Commentary

What Gives? Advertisers Take Ownership of Video

As the medium of television continues to be disassembled before our eyes, recognition of video as the true asset of trade has started to take hold across the advertising landscape. Savvy marketers of the day understand that the consumption of sight and sound has an impact on broadband, VOD, iPods, phones and other wireless devices as well as television. Forget about when, how or where--it's all about the what that consumers consume.

In the business of video formerly known as television, advertisers shop the networks for shows during the upfront season, ensuring that their brand is couched in its proper time and context. Ratings points are the primary driver, but true marketing success is achieved when brands and programs become one.

As a result, advertisers are increasingly asking the TV and cable networks for programs with carriage across the when, how and where unknown. But, to the surprise of no one, large media companies are often slow to embrace new methods and even slower to move after the creative divide is overcome.

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Trying to seize the opportunity, there are a host of nimble, new media-christened production and distribution companies whose programming lends a degree of ownership to the advertiser. This advertainment goes beyond typical product placement and writes brands in as actual characters. So rather than not so subtly hitting the viewer with occasional product drops, the same brand(s) will consistently enter the storyline. The thinking is more background music than exclamation point, with the desired effect being achieved over 10 or 12 shows.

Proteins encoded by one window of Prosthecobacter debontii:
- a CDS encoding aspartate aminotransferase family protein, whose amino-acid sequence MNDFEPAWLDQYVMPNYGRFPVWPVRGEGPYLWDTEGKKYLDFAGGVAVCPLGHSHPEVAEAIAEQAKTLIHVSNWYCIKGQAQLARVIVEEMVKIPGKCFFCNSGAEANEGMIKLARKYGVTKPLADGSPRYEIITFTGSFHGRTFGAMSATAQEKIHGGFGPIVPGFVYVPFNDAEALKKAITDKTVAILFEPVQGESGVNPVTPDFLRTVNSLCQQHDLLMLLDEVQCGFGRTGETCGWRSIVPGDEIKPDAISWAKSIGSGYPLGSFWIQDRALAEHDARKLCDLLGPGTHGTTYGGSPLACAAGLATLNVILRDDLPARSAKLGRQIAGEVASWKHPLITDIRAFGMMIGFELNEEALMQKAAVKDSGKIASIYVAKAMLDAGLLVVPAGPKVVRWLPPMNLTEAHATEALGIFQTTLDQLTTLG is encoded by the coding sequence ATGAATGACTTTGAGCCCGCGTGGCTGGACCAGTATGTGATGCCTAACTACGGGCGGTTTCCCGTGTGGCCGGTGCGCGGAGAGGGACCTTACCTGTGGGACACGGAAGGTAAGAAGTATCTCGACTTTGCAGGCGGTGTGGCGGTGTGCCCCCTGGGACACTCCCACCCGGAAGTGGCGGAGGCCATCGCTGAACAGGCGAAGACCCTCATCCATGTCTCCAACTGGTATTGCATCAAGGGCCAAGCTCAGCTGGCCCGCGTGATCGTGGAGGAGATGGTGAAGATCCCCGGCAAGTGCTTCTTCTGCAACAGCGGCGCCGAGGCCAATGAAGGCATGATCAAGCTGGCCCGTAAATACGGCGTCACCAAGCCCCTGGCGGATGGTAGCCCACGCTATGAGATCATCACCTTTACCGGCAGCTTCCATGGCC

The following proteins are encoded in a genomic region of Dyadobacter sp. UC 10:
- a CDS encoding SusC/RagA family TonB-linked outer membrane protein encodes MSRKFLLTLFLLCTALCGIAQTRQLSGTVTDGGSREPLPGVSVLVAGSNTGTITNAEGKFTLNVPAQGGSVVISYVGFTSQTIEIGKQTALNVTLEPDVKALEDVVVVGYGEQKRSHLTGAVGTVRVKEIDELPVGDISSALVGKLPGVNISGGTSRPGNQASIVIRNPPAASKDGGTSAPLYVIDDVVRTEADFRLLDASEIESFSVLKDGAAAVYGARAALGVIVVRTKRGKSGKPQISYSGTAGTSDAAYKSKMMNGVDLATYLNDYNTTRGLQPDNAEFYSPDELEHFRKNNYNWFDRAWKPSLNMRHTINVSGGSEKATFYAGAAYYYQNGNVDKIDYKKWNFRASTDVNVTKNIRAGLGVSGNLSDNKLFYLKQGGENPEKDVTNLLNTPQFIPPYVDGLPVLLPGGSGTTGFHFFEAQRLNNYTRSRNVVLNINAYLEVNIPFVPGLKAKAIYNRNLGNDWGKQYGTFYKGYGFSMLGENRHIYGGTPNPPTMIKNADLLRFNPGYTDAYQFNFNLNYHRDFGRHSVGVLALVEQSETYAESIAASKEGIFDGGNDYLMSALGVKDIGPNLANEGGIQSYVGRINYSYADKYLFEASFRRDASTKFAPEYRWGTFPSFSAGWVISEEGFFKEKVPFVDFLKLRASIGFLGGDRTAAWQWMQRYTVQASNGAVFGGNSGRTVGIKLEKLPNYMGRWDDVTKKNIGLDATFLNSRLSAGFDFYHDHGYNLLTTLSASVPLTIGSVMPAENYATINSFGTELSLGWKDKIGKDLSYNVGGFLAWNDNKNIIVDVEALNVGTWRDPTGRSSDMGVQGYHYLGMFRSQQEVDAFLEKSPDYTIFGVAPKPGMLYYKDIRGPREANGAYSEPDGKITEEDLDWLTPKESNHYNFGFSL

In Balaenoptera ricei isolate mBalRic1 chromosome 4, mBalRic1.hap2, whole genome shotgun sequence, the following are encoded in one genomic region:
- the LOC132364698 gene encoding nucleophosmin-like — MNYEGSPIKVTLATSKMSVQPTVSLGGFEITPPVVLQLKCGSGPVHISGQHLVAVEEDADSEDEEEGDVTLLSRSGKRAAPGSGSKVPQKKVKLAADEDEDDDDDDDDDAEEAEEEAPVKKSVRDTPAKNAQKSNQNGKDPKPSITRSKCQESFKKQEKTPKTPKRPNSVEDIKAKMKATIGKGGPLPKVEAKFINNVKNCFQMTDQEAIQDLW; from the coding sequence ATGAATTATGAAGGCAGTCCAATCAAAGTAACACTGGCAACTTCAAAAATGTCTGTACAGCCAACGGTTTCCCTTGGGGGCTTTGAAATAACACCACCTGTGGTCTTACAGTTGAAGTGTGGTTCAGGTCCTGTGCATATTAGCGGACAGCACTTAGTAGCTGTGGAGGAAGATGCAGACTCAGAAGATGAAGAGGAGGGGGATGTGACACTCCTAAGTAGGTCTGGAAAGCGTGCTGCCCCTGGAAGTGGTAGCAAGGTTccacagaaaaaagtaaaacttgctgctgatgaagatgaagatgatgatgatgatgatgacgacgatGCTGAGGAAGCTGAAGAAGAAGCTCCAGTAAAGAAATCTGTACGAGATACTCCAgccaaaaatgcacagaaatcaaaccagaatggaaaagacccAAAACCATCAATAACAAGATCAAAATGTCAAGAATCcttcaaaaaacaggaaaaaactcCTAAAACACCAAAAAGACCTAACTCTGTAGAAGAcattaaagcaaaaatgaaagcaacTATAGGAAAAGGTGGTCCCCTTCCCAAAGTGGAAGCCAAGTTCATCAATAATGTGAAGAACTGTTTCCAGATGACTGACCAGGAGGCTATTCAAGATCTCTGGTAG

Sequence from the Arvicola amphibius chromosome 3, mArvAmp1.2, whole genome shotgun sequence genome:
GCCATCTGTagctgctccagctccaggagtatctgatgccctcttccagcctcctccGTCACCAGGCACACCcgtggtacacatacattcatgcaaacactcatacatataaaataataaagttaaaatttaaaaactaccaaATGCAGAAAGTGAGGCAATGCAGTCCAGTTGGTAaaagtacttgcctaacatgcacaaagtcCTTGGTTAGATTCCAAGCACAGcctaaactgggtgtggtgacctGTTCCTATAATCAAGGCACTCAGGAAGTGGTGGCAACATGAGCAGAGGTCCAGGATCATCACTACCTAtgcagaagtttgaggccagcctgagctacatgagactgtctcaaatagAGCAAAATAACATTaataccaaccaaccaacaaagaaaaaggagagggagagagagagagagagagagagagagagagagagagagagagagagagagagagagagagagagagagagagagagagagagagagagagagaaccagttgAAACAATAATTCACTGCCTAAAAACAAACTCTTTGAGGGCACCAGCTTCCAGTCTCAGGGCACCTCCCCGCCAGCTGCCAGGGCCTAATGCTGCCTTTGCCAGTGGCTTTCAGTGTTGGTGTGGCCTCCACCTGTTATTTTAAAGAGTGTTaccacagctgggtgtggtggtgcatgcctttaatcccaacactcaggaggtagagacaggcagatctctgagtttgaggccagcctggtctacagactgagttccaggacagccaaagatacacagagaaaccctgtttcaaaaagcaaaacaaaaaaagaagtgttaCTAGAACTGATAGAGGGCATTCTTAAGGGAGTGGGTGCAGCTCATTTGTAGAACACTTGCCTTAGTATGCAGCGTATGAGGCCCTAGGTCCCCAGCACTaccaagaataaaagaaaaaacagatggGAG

One of the major automotive companies recently sponsored a made-for-broadband office makeover show in which the main characters drive around in a new model being introduced. In another show, advertisers are lining up to get their products on the kitchen counters in the homes of major celebrities.

Because none of the new-media touch points roll up audiences like television, advertisers can effectively buy full-length shows (five to eight minutes in broadband) for a fraction of the cost of a 30-second Super Bowl ad and garner reach over broadband, wireless and VOD. And in many cases, they're getting 15-second pre-rolls and some branded customization as well.

Protecting programming integrity will be a significant challenge for the advertainment producer. But now, as advertising and programming converge in this new age of mobilized video, it becomes all about what is being watched.

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